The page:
A reader gives an overview of the new set of Final Fantasy trading cards and offers tips on how to get into the game and create your own decks.
A few months ago I wrote a review concerning the Final Fantasy Trading Card Game (FFTCG) and its fifth core set. Time has now passed and we have moved on to the sixth set commonly known as Opus VI.
To celebrate the 30th anniversary of Final Fantasy IIs release, Firion, the protagonist of the game, is the cover star of the box display. Along with heroes, villains, summons, and monsters from the mainline series including Final Fantasy II, XI, and XIV Opus VI also features cards from various other games in the long-running series including Pictlogica: Final Fantasy, Final Fantasy Tactics A2: Grimoire Of The Rift, Theatrhythm Final Fantasy, Final Fantasy Type-0, and Dissidia Final Fantasy: Opera Omnia. To date the FFTCG features 35 different Final Fantasy titles. There are 130 cards to collect in this set, bringing the total card pool to just shy of 1,000 unique cards.
One new card mechanic that Opus VI introduces is the chance to take control of the opposing players card. There are only a handful of cards that are susceptible to this effect, including Leon and Kain Highwind from Final Fantasy II and IV respectively. This matches in well with their video game lore as in their corresponding games both men succumb to the enemies side only to re-join forces with your own party later on. To compensate for this weakness both are more powerful than other equally costed cards so this introduces a nice risk/reward scenario. This is a strong side of the game as almost all cards allude thematically with their video game counterpart.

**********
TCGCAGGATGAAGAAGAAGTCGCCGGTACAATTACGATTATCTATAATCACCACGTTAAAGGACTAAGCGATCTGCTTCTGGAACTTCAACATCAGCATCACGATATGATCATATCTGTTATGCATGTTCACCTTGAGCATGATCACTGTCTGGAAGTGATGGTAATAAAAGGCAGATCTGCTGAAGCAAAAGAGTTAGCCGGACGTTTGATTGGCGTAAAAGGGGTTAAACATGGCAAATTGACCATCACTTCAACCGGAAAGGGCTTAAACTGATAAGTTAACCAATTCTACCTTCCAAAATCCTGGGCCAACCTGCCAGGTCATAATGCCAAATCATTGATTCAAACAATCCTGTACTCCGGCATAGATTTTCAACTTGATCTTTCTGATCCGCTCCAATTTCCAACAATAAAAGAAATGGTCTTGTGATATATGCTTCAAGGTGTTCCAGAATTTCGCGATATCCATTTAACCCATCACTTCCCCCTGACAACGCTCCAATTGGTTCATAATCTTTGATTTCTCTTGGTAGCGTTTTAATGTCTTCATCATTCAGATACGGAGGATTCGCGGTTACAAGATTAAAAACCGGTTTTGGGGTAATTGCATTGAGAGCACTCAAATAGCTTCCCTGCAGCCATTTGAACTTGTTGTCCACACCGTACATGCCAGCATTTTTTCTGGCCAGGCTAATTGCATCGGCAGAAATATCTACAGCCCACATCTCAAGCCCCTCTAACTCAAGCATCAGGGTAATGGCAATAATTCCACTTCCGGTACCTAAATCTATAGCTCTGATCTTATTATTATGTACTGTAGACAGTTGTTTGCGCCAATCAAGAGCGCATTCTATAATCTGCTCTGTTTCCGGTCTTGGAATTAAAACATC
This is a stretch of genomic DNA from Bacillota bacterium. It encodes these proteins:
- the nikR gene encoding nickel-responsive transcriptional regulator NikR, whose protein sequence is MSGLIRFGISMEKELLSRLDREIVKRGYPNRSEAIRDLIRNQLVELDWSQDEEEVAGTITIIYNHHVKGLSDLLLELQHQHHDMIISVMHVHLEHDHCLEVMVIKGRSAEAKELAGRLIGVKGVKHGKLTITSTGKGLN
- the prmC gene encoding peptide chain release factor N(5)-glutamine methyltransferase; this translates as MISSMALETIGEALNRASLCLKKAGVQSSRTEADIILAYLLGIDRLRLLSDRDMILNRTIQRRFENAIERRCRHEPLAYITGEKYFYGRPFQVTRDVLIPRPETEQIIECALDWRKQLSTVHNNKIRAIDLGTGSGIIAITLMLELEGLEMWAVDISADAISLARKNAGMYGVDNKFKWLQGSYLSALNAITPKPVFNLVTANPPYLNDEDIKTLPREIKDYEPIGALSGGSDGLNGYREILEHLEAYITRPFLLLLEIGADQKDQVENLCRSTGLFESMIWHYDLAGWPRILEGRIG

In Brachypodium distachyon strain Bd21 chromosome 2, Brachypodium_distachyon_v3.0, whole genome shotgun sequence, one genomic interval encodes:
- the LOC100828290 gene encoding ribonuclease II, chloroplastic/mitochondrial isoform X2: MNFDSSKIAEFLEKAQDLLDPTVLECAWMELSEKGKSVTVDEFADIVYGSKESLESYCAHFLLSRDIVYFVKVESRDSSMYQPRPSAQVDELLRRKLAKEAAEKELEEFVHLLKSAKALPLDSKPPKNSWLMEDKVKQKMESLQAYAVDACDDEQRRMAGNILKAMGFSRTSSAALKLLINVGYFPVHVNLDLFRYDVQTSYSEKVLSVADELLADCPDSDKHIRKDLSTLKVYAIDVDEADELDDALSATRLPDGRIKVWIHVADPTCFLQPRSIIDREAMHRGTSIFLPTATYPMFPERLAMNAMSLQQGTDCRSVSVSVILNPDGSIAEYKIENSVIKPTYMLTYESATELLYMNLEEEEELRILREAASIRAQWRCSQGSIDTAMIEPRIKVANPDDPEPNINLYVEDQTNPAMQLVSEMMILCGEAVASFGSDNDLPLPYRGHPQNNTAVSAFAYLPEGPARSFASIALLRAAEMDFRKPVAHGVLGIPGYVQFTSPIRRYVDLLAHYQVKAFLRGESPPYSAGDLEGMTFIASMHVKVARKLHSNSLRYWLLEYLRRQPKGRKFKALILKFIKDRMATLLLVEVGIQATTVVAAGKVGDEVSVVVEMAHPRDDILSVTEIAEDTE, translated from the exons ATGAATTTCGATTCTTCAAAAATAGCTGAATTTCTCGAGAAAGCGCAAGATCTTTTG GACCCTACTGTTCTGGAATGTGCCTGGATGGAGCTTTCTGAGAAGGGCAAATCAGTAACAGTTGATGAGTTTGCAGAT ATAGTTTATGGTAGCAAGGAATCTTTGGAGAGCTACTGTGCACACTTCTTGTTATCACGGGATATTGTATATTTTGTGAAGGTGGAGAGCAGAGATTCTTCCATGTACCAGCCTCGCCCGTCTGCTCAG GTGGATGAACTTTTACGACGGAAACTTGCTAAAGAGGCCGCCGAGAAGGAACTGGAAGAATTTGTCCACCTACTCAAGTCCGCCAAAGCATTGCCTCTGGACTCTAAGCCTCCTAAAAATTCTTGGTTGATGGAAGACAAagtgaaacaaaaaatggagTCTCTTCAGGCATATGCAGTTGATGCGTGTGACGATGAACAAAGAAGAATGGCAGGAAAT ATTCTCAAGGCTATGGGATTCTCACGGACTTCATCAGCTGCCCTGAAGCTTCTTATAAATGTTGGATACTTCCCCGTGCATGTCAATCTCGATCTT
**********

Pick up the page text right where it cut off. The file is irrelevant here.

The cards themselves have a wide array of artistic styles from the chibi versions of the characters, exclusive original art specially designed for the game, and perhaps my personal favourite card is the legendary Seifer card drawn by renowned Final Fantasy artist Yoshitaka Armano.
The current state of the game is seeing a lot of mono ice element decks dominating, with an emphasis on playing cards that when they enter play make the opponent discard cards directly from their hand. The newly introduced Rinoa card allows players to repeat these actions, leaving the opponent with fewer cards and therefore fewer options.
One strategy to counter to this approach is playing cards that retrieve cards from your break zone, aka discard pile, back into your hand. Another way to avoid this is to simply play all the cards you possibly can and rush the opponent, but you then run the risk of overextending yourself. These are fairly simplistic strategies that barely scratch the surface of the infinite possibilities.
There are also additional cards that give huge support to existing deck archetypes, like Chocobo and Dragoon themed decks. While these decks may not be top tier they still have some great synergy and combo potential. I am currently playing a mono wind Chocobo deck, which aims to swamp the field with as many attackers as possible with ways to make their attacks unblockable.
Sometimes it is possible to play up to three attackers a turn at a minimal cost. While the deck wont win any major matches it is certainly a fun deck to try and may catch an opponent off guard. If you are struggling for inspiration or looking for a more competitive edge you can head to FF Decks where you can find user-created deck lists, in-depth strategies and tournament results from across the world.
An official competition organised by the games creators, Square Enix, is coming soon in the form of five Grand Open events spread around Europe. There is a UK event which is to be held at Dark Sphere game shop in London in early October. As ever, the prize support is plentiful and includes booster packs, promotional cards, play mats and most importantly the opportunity to qualify for the European Championship held in London later this year.
Beyond this the next milestone to look forward to is the Opus VII release date on 2nd November, which will feature cards from Final Fantasy Crystal Chronicles: Ring Of Fates and Final Fantasy: Brave Exvius.
Happy deck building.
By reader Thomas Pozzetti/Eyetunes (PSN ID)
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